The International Symposium on Low Power Electronics and Design since more than 10 years provides a platform for industrial designers, researchers and students to report on their most recent achievements in systems, circuit and design technologies in the domain of electronic design for low energy consuming systems.
ISLPED 2006 during three days offers two parallel tracks of technical presentations, keynotes, tutorials and opportunities for intensive discussions between design engineers and researchers.
This strong and diverse technical program features two keynote talks from leaders in the field of low power electronics and design, a technical panel, four embedded tutorials, and three half-day tutorials, new for this year, scheduled for the last day of the symposium.
Following the tradition of ISLPED, this year’s event also includes exhibits featuring tools and methodologies from leading vendors of low power or power-aware design tools.
Dr. Christoph Kutter, Senior VP Products and Systems, Infineon Technologies, will give a keynote on design challenges for mobile communication devices.
The second keynote will be given by Barry Dennington, VP Chief Technology Office, Philips Semiconductors, who will present an industrial view on the demands of a convergent communications, consumer and automotive market, the technology challenges a semiconductor company faces and the solutions that lead to actual products with a few examples.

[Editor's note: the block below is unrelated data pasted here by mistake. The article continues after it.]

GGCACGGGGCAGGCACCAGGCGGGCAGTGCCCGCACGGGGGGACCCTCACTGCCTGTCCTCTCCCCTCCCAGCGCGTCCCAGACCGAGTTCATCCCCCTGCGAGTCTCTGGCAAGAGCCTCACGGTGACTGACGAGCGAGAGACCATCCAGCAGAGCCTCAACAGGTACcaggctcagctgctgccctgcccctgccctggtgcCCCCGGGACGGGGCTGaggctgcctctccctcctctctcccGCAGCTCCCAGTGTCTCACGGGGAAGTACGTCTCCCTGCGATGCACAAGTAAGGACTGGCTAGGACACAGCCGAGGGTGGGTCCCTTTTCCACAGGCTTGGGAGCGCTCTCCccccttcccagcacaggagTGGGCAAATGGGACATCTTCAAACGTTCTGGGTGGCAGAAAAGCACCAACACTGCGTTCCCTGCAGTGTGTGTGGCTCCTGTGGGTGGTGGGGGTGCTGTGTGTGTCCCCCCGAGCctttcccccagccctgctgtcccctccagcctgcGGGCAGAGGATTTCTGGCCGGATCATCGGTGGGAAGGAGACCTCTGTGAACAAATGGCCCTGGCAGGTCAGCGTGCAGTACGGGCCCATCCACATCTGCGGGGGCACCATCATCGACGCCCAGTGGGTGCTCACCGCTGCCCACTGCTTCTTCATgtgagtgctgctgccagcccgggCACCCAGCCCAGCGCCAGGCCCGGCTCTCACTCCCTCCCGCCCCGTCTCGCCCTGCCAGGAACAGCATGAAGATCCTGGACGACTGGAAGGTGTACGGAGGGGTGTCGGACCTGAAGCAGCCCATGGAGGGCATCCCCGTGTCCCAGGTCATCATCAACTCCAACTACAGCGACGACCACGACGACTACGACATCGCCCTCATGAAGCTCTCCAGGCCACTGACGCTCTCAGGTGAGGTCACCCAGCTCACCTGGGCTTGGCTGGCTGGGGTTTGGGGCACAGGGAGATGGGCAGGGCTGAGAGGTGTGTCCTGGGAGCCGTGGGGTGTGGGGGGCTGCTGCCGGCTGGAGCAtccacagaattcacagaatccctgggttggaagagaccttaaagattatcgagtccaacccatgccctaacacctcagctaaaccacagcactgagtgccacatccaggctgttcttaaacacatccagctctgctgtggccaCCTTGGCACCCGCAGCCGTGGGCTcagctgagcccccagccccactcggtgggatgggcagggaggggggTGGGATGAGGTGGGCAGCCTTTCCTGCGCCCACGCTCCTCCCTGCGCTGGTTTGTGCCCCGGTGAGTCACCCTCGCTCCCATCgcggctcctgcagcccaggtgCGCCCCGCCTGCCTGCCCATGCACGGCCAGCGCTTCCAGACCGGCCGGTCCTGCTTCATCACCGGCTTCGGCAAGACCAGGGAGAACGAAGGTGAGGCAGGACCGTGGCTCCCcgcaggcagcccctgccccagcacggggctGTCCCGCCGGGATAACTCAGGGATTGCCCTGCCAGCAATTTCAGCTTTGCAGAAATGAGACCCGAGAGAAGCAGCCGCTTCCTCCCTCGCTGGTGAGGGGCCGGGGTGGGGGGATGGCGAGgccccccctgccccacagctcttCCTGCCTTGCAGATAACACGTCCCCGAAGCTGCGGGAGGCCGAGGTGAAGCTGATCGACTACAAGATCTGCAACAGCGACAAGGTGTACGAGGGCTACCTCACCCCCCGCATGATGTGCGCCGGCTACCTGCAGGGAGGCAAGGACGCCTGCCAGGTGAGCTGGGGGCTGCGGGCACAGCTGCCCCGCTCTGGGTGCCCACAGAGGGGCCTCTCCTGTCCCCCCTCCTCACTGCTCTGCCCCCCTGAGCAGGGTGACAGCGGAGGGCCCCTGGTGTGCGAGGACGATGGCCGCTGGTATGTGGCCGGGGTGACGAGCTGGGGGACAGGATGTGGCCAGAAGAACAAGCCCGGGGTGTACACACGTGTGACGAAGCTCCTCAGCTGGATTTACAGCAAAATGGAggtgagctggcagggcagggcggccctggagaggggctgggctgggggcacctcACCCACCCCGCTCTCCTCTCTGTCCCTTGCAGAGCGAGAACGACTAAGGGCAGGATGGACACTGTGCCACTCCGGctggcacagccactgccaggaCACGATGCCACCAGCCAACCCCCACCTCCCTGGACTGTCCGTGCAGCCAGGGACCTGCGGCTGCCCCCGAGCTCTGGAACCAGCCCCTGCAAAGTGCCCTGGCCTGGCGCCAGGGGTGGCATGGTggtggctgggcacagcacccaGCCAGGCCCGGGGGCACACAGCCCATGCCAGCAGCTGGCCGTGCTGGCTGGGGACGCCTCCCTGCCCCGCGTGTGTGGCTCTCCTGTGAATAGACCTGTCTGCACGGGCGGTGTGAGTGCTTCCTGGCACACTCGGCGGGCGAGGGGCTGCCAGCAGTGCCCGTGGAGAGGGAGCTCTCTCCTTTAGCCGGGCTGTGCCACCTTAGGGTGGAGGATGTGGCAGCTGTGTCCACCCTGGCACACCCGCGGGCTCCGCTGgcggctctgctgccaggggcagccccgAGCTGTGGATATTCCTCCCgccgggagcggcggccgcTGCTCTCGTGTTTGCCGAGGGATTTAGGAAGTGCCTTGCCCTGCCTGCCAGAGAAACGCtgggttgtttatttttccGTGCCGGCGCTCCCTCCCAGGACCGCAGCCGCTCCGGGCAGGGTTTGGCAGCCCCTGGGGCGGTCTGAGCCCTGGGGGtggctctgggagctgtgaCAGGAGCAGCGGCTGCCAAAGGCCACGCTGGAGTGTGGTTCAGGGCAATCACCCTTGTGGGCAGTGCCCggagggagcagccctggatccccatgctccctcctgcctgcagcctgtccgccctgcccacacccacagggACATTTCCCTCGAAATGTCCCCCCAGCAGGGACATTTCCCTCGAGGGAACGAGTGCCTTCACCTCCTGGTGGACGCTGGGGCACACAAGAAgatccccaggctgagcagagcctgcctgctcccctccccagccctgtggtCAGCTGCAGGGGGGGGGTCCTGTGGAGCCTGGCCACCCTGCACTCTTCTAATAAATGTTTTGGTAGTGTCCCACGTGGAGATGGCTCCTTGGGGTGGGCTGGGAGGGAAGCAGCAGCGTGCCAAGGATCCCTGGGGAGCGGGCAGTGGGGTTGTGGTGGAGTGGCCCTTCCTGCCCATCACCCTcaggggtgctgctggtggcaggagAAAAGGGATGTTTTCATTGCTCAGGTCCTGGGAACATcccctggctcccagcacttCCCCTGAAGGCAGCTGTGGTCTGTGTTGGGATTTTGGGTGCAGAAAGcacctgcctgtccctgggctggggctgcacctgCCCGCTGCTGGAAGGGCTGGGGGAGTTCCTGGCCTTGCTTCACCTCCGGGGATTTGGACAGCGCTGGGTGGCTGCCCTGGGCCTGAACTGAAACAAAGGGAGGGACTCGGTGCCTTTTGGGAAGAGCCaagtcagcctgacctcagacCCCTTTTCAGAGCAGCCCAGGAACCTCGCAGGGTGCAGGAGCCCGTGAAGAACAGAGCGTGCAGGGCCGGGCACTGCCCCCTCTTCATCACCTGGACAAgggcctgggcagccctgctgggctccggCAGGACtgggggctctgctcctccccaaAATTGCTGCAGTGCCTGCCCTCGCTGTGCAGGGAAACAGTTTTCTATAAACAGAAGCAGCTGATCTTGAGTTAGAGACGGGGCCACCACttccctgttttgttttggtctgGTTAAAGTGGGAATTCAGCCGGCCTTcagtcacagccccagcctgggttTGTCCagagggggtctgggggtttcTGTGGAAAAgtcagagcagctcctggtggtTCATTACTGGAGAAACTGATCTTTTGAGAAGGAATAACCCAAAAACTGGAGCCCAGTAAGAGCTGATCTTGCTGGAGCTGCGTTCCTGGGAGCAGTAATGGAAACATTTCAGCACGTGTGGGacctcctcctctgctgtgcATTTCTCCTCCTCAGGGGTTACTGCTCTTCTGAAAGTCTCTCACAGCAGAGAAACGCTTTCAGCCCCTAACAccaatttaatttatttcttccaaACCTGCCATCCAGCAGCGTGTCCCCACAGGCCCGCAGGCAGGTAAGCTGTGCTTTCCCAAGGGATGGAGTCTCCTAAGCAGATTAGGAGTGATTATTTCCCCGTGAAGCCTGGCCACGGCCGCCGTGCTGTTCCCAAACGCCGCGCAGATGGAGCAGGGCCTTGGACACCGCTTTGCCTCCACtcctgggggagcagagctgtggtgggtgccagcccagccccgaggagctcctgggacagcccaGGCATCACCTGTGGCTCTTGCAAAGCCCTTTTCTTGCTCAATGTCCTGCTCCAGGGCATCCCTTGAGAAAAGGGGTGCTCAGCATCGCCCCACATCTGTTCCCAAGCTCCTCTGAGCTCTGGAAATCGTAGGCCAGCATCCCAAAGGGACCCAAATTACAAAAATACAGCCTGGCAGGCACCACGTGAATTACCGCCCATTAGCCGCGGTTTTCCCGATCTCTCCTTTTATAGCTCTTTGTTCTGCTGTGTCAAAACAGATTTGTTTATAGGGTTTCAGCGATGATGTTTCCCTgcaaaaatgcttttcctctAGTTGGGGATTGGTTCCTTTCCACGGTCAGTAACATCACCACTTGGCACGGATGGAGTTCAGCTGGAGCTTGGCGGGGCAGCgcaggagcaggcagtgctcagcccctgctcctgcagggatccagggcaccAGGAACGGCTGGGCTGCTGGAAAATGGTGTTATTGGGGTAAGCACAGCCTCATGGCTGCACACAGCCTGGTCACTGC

The Friday panel is titled “Flexibility and Low Power; a Contradiction in Terms?”
Moderated by Peter Wintermayr, Editor in Chief of Markt & Technik, Reiner Hartenstein, Univ. Kaiserslautern; Heinrich Meyr, RWTH Aachen University and Chief Scientific Officer CoWare; and Steve Leibson, Tensilica, will discuss whether configurable or re-configurable computing offer solutions.
New for this year, the program includes an industry session that will highlight contributions showcased by companies participating in the ISLPED exhibits.
Winning entries to the annual Low Power Design Contest will also be featured in a separate technical session.